Florida Cabinet Designates Fire Prevention Week, Honors Youth Who Saved Woman from Home Fire
CONTACT: Nina Banister
Fire Prevention Week, Oct. 8-14, Will Focus on Cooking Incidents
As Leading Cause of Home Fires
TALLAHASSEE—Governor Jeb Bush, State Fire Marshal Tom Gallagher and the other members of the Florida Cabinet today designated next week, Oct. 8-14, as Fire Prevention Week in Florida and kicked off activities by honoring a young man from Navarre who, along with two other friends, helped rescue a 64-year-old woman from a home fire in July.
Tyler McArthur, 16, was presented the Cabinet's resolution proclaiming next week as Fire Prevention Week. Early in the morning on July 5, McArthur and two of his friends spotted flames and smoke coming from the garage of a home on Longview Street. They pounded on the door until a woman answered and then pulled her out to safety. Holley-Navarre Fire Department Chief Les Slocum also attended today's Cabinet meeting. The State Fire Marshal's Office determined the fire likely was caused by an electrical short in the attic.
"These young men saved a life because of their quick and brave actions," Gallagher said. "But tragically hundreds of Floridians are killed or injured every year by fire because they don't have a working smoke detector or a fire escape plan."
The theme of Fire Prevention Week is "Watch What You Heat." Nearly one-third of all home fires in Florida last year started in the kitchen, a trend that year after year has made cooking the leading cause of residential fires. Gallagher is urging Floridians to think about cooking safety, including teaching children about fire risks in the kitchen.
"It is important to be aware that there are very real risks in simple, everyday activities such as cooking," Gallagher said. "Taking a few simple precautions can go a long way toward protecting families and homes from the devastation that fire can quickly inflict."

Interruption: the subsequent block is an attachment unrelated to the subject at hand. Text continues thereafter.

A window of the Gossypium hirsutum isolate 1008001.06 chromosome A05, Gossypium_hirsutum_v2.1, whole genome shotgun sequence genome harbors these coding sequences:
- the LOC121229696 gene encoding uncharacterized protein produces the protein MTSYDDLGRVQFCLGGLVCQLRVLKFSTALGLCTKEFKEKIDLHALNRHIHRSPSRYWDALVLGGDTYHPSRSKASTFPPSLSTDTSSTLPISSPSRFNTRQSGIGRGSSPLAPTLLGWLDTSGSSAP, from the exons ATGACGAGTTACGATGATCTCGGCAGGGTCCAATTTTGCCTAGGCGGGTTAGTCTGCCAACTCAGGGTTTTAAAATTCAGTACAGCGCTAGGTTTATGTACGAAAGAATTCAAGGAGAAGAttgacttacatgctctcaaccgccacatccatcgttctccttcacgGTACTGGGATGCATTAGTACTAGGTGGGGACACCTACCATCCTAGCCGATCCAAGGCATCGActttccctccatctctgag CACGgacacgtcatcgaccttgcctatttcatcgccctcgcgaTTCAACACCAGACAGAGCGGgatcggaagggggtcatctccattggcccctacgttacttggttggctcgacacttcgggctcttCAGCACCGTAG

Last year, 192 Floridians died and 794 were injured by fire. Those fires caused more than $304 million in damage and, in nearly half of all structure fires, there was no working smoke detector.
During Fire Prevention Week, the State Fire Marshal's Office, Bureau of Fire Prevention, will work with fire departments throughout Florida to distribute brochures with safe cooking tips and information. Titled "Watch What You Heat," the brochure can also be viewed or downloaded at www.fldfs.com/sfm.
Floridians can also take a quiz to test your cooking safety skills. The short quiz and the results of a national survey on kitchen fire safety are available through the National Fire Protection Association's web site: http://www.nfpa.org.
Some of the tips in the "Watch What You Heat" brochure are:
• While cooking, turn pots and pans so their handles are facing in a way that you are less likely to knock them over and a child would be less able to reach up and grab one.
• Keep your stove clean. An accumulation of dirt and grease can cause the stove to catch fire.
• When deep frying, never fill the fryer more than half full. The grease will expand as it heats or when food is placed in it and may overflow onto the burner and ignite a fire.
• If grease in a pan catches fire, carefully slide a lid over the pan to smother the flames, and turn off the burner or use a multipurpose dry chemical fire extinguisher. Using water could make the fire worse.
• If an extinguisher doesn't do the job or the blaze gets too big, get out of your home and call the fire department.
• Teach your children what "hot" means at an early age. Tell your children often that stoves, pans, ovens and microwaves are hot.
• Make and practice a family escape plan.
• Maintain working smoke detectors and replace batteries twice a year.
"If a fire occurs, you may have only a few seconds to escape," Gallagher said. "That's why it is critical to have a plan that you have practiced and memorized."
For a schedule of other Fire Prevention week activities planned for next week, go to www.fldfs.com/sfm. There also are pages for kids, parents and teachers at http://www.fldfs.com/SFM/SFM_ForTheKids.htm.